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  March 15, 2004

Speaker Recounts Rags-To-Riches Tale

Born the child of slaves in 1867, Madam C.J. Walker was orphaned at seven, married at 14, a mother at 17, and widowed at 20. She had little formal education. Yet by the time she died at age 51, she was a millionaire who had built a beauty empire, devoting her life to philanthropy and social activism.

Image: A'Lelia Bundles

A'Lelia Bundles discusses the story of her great- great-grandmother, Madam C.J. Walker, the child of slaves who became a millionaire, during a talk at Konover Auditorium for Women's 'Herstory' Month.

Photo by Dollie Harvey

Her great-great-granddaughter, A'Lelia Bundles, retold Walker's story March 1 at the Thomas J. Dodd Research Center Konover Auditorium during a talk that marked the beginning of Women's "Herstory" Month at UConn. Bundles is the author of On Her Own Ground: The Life and Times of Madam C.J. Walker.

"It's really great to speak about all the possibilities that you have," Bundles told the audience of mainly female students. "When I graduated from college in 1974, the doors were just starting to open up for women. I'm fortunate to have been able to realize a lot of my dreams."

She asked how many had heard of Madam C.J. Walker. A few hands shot up.

"A lot of people don't know who she is," said Bundles. "And in some ways that's because our history books have not taught us about all of the people in America who have made contributions, especially women and people of color."

Bundles said part of the reason she wrote On Her Own Ground was that she wanted to write history the way she wished it had been written for her.

"I wanted to talk about Madam C.J. Walker, who to me is one of the great American rags-to-riches stories, as interesting as Andrew Carnegie or Henry Ford or any of the great industrialists who came from an early life of poverty," she said.

Walker was earning $1.50 a day as a washerwoman, struggling to educate her daughter, when something happened that would change her life forever, Bundles said. "Her hair began to fall out. She had horrible dandruff and scalp disease."

One hundred years ago, "most women washed their hair only once a month, and sometimes not at all during the winter," Bundles said. "Most people didn't have indoor plumbing, electricity, or central heat, and basic hygiene was problematic."

Walker developed a hair care hygiene system for cleansing hair and healing scalp disease, Bundles said, although she did not invent the straightening comb, as many believe.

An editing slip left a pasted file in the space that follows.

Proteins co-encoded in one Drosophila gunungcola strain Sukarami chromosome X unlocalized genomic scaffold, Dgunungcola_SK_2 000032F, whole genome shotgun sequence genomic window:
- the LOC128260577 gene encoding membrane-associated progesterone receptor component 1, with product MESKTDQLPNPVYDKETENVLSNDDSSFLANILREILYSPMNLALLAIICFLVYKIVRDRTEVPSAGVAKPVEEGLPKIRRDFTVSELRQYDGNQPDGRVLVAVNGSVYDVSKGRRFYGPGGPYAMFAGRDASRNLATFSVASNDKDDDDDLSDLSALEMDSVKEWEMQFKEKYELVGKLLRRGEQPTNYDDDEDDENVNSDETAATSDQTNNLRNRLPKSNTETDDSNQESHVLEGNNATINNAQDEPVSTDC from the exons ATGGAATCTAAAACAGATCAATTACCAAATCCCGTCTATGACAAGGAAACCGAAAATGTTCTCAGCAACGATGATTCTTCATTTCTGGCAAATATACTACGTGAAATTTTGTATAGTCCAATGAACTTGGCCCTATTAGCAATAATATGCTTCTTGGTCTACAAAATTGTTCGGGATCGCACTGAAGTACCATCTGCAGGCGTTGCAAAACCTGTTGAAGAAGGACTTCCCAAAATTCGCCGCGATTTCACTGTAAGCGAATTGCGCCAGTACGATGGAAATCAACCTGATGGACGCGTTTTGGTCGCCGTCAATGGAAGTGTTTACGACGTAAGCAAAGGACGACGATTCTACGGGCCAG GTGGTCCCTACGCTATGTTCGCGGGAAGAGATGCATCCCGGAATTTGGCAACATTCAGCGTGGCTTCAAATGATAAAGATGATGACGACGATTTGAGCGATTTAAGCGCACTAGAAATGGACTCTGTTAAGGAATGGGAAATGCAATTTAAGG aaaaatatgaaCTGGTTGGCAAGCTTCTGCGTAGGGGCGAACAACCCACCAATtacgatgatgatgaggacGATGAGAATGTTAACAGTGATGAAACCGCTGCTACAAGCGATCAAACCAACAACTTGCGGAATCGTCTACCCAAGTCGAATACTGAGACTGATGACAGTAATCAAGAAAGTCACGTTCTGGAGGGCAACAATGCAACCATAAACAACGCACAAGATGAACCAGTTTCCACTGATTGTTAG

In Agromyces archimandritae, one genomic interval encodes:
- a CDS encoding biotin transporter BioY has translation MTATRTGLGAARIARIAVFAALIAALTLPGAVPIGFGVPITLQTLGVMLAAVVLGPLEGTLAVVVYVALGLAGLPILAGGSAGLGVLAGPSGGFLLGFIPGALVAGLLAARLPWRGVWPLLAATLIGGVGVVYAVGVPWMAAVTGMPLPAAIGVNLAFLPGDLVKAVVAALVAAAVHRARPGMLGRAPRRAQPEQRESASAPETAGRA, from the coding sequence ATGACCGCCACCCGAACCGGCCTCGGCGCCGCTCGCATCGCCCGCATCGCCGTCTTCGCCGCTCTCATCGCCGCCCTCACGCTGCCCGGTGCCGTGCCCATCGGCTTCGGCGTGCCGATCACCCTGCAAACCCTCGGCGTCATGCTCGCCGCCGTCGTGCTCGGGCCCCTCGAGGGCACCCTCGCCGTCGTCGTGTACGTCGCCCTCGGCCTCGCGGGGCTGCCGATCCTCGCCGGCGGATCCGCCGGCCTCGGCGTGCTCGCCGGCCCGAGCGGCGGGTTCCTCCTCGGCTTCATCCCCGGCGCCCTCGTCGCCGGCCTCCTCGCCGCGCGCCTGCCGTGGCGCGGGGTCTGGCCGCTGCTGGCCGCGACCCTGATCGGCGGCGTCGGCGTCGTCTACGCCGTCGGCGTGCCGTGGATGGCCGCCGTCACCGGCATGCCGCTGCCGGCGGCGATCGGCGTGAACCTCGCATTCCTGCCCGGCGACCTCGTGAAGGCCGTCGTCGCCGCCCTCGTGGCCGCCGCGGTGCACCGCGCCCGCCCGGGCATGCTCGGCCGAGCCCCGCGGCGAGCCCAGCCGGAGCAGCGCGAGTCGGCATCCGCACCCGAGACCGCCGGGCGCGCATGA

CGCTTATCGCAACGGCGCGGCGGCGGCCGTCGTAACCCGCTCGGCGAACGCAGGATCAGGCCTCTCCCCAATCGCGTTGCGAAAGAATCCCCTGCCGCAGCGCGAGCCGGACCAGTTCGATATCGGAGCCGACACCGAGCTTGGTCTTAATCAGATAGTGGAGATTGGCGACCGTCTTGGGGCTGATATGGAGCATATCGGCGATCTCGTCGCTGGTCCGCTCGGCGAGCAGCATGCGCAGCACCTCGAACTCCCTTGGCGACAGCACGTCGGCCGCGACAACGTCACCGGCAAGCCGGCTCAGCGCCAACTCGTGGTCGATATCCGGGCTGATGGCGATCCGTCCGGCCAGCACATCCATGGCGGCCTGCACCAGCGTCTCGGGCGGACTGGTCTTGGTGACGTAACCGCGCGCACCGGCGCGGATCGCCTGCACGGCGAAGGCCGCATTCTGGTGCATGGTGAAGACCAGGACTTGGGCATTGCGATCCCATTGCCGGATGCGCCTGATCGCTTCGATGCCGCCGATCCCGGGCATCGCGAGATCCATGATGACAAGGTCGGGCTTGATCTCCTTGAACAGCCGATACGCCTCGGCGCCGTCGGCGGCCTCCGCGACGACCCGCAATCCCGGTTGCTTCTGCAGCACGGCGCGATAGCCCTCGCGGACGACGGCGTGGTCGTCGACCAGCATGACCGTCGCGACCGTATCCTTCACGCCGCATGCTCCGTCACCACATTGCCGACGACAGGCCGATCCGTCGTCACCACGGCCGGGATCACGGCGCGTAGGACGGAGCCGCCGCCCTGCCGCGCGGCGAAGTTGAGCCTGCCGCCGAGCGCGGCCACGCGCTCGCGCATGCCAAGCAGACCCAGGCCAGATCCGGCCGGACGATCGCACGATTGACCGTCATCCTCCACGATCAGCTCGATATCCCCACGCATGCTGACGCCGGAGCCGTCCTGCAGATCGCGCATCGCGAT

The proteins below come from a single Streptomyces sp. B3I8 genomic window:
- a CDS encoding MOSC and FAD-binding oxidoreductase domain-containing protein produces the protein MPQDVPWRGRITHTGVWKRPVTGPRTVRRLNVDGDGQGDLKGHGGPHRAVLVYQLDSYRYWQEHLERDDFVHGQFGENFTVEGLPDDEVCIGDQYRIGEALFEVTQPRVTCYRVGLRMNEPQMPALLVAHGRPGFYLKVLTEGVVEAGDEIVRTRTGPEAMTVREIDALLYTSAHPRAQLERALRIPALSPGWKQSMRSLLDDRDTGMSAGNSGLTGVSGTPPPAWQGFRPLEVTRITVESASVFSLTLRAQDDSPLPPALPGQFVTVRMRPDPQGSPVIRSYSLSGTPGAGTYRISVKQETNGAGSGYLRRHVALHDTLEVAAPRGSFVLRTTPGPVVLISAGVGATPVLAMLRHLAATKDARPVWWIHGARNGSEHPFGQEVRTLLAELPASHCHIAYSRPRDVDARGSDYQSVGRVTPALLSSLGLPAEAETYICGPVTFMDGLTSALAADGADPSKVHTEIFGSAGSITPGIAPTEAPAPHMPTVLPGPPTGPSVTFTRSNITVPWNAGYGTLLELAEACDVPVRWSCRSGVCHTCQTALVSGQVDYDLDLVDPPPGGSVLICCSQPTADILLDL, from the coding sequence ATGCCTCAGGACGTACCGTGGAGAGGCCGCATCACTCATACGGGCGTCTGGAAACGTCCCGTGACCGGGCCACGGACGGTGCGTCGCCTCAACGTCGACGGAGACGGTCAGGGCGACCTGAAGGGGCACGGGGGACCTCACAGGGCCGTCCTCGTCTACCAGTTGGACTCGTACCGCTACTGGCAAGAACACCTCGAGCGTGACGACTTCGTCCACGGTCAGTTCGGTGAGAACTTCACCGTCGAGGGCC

"The real secret to the success of the Walker system is that she developed a shampoo and encouraged women to wash their hair more often," Bundles said. "Once their scalps were clean, and cleaned more frequently, they applied an ointment that contained sulfa."

Word spread quickly about the product.

"As her hair grew back, other women wanted to know what she was using," Bundles said, noting that women such as Elizabeth Arden and Helena Rubenstein were developing hair care companies at the same time.

"One hundred years ago, when there was no national or international cosmetics industry, there were a few women who were developing these remedies at home, and marketing them," Bundles said. "They carved out a niche that businessmen had ignored."

Walker's business expanded, as she sold products door-to-door and began training other women to sell as well, Bundles said. She was able to send her daughter to college.

Walker developed marketing and distribution strategies as innovative as those of any entrepreneurs of her era, Bundles said. She took advantage of advertising, using before-and-after photographs as well as testimonials.

In creating her system and training her agents, Walker helped African-American women get ahead, Bundles said. "She opened up economic opportunity to large numbers of women, and they were very grateful for that."

In addition to developing her business, Walker had a sense of community. As she became more successful, she became more involved in philanthropic activities and social activism.

In 1917, the year before Mary Kay was born, Madam Walker was already having conventions for her sales agents: "She was giving prizes, just like Mary Kay, to the women who sold the most products." But, Bundles added, "Madam Walker was also giving prizes to the women who had contributed the most to charity and who had a political consciousness.

"She told the women at a convention, 'I want you, as Walker agents, to understand that your first duty is to humanity. I want others to see us and realize that we care not just about ourselves, but about others."

Bundles said she began learning the story of her great-great-grandmothe r even before she could read.

"One of my earliest memories is being in my grandfather's apartment in Indianapolis. I remember playing there and finding ostrich feather fans, mother of pearl opera glasses, shawls, and gloves, and things that had belonged to my great-great-grandmother."

Bundles, who grew up in Indianapolis, earned a bachelor's degree from Harvard and an M.S.J. from the Columbia Graduate School of Journalism.

Upon completing her master's degree in 1976, she began working as a producer at NBC News. In 1989, she moved to ABC News, where she became the Washington deputy bureau chief and a producer of ABC World News Tonight with Peter Jennings. She now is director of talent development at ABC in Washington and New York.

On Her Own Ground: The Life and Times of Madam C.J. Walker received a 2001 New York Times Notable Book mention and the 2001 Leticia Woods Brown Book Prize from the Association of Black Women Historians. Articles written by Bundles have appeared in a wide variety of magazines and journals, including the New York Times Book Review, Fortune Small Business, and O, The Oprah Magazine.

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